Walking Hand in Hand was not only the band’s first single release, but it is also raising a lot of money for charity. Could you tell us a little more about the charity the proceeds are going to?
We have ideas for a couple of charities. We want to go as “grassroots” as possible, so that the maximum amount of funds raised gets to people in Tohoku. All Hands Volunteers has worked exclusively in Ofunato since last year. In Japan it’s being renamed The Kizuna Foundation. They have low overhead and administrative costs. They’re at the moment doing things like rebuilding playgrounds for kids and cleaning public facilities. Another is The Mud Project. A Canadian named Colin Rennie finished an MBA last year, but rather than join the rat race he used his business skills to get corporate sponsorship and has been volunteering in Tohoku since July. He’s an inspiring guy, so it’s the kind of project that we can get behind. Another is Wa-Navi Japan. A group of Tokyo Japanese and non-Japanese women set up a charity to assist women and children impacted by the tsunami. They also help foreign nationals with earthquake preparedness, etc. Nothing has been decided yet, however. we’ll have to wait and see how the single does in terms of raising money before we redirect the funds. That will be a band decision.
Was it a difficult decision making your first ever release a charity song?
Yes, very much so. Matt’s father (a professional musician) heard the demo and suggested we release it. Having lived in Aomori for 3 years, and my brother living in Iwate and Miyagi over the course of 8 years, the disaster really affected me. With a single based on a tragedy being released it’s only right to use the proceeds for charity. The problem we struggled with was it potentially coming across as a callous attempt to bring attention to the band. In the end, it’s a fundraiser so people in Tohoku will benefit. We’ve also raised money through charity music events and busking events, and I’ve been to Tohoku 5 times now as a volunteer, so the single isn’t a one-off effort. We’ve been doing other things, too.
What message do you think the song itself puts forward?
I tried to write it from a collective view (using terms like “we” and “the world”). It’s starts out with “How is it that we wake to just another day?”. Basically, we all woke up to another day but one that would change the lives of all of us living in Japan in some way. I didn’t want to write a song about disaster and tragedy, however, I wanted to write it with a sense that “we’re in this together”, the world is reaching out to us, and there is hope. My favourite line is “and thank the heroes that were made”. There was a Japanese gentleman who lost his wife and children and was volunteering; thousands upon thousands of people volunteering (including a couple of young university students who drove up from Kagoshima and ended up on my work team for a couple of days in Watari); and of course, the police officers, fire fighters and nuclear plant workers that worked to stabilize the plant, regardless of their health. Those people are heroes.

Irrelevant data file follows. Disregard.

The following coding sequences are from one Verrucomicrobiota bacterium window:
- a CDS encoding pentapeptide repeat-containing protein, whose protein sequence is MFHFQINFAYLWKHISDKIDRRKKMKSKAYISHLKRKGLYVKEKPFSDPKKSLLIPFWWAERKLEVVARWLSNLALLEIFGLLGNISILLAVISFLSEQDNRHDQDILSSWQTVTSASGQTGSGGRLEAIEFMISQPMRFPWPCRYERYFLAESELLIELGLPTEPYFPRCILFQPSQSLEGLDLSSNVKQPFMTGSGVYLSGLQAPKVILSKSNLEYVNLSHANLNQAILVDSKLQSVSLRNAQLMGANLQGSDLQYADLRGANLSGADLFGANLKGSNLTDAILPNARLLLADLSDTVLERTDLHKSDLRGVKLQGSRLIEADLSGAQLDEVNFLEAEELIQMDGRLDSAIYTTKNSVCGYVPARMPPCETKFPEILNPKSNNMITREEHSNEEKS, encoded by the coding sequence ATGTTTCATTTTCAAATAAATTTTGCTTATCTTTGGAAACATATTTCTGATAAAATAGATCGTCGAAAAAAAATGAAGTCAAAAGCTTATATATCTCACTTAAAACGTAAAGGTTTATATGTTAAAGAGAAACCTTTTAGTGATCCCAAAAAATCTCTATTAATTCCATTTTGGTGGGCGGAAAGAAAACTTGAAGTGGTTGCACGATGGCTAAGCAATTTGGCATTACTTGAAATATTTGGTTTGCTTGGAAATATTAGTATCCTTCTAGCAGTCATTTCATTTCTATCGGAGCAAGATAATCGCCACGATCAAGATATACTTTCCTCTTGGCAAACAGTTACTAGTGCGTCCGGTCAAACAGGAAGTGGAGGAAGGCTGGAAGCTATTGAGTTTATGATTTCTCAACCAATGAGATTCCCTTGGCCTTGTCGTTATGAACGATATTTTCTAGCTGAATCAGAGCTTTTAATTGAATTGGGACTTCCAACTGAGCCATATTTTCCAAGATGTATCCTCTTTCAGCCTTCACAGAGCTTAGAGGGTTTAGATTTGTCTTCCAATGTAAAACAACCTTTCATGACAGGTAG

After the earthquake and tsunami hit Japan, there seemed to be a huge group effort of people raising money and much needed supplies, but as time passes, the urgency to help has faded, although there is still very much a big problem for a large portion of the country. Is it difficult to rouse interest in helping those effected by a catastrophic event that happened almost a full year ago?
I think creating events as fundraisers isn’t difficult, but to quote a friend I think people have “donation fatigue”. The first volume of our charity music series raised 320,000 yen, and the third in December raised 171,000 yen, so I think people are getting somewhat tired of charities and donation drives. Being up in Minami Sanriku over Christmas with my wife was a reminder that there really is a lot to do, but in Tokyo (and the rest of the country) you would think nothing happened. It’s easy to create fundraising opportunities, but not so easy to get people to donate. I think we have to get creative. My friends Issac, Keiko and Asami had a great idea during our last event in December. They walked around with an empty beer pitcher collecting donations, but the delivery was perfect. From the stage Issac simply pointed out that “We buy a drink for our friends, so why not buy a drink for Tohoku”. They walked around for 10 minutes and must have brought in another 50,000 yen or more. (the pitcher was filled with bills) Clever idea. What The Dickens pub has been brilliant in supporting many kinds of charity events.
What does The Complaints Department have in store for 2012?
We began recording our first mini-album in November, so finishing that is a priority. We want to tour in Kansai and Tohoku (and perhaps even as far as Kyushu), and work on new material. We’re participating in the Emergenza band competition, which is now in the tougher stages. I’m hoping to establish a Musicians For Charity Network with a couple of friends, and use the band and our network of bands as a springboard to get it off the ground. We’re going to continue promoting the charity single. It’s the most important song we have.